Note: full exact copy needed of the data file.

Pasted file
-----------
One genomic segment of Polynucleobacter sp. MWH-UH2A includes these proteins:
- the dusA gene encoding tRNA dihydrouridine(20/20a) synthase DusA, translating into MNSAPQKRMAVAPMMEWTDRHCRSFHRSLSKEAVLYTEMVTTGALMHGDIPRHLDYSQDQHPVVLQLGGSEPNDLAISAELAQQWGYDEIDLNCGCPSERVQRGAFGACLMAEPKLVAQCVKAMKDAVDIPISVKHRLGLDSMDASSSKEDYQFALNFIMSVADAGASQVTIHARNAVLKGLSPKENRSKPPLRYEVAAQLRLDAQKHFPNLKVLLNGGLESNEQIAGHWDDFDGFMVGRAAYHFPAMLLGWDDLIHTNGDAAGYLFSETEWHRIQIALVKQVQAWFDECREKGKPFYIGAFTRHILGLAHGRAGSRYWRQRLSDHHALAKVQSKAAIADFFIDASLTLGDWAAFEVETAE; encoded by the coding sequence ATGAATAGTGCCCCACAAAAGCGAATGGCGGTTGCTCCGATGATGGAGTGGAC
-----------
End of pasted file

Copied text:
One genomic segment of Polynucleobacter sp. MWH-UH2A includes these proteins:
- the dusA gene encoding tRNA dihydrouridine(20/20a) synthase DusA, translating into MNSAPQKRMAVAPMMEWTDRHCRSFHRSLSKEAVLYTEMVTTGALMHGDIPRHLDYSQDQHPVVLQLGGSEPNDLAISAELAQQWGYDEIDLNCGCPSERVQRGAFGACLMAEPKLVAQCVKAMKDAVDIPISVKHRLGLDSMDASSSKEDYQFALNFIMSVADAGASQVTIHARNAVLKGLSPKENRSKPPLRYEVAAQLRLDAQKHFPNLKVLLNGGLESNEQIAGHWDDFDGFMVGRAAYHFPAMLLGWDDLIHTNGDAAGYLFSETEWHRIQIALVKQVQAWFDECREKGKPFYIGAFTRHILGLAHGRAGSRYWRQRLSDHHALAKVQSKAAIADFFIDASLTLGDWAAFEVETAE; encoded by the coding sequence ATGAATAGTGCCCCACAAAAGCGAATGGCGGTTGCTCCGATGATGGAGTGGAC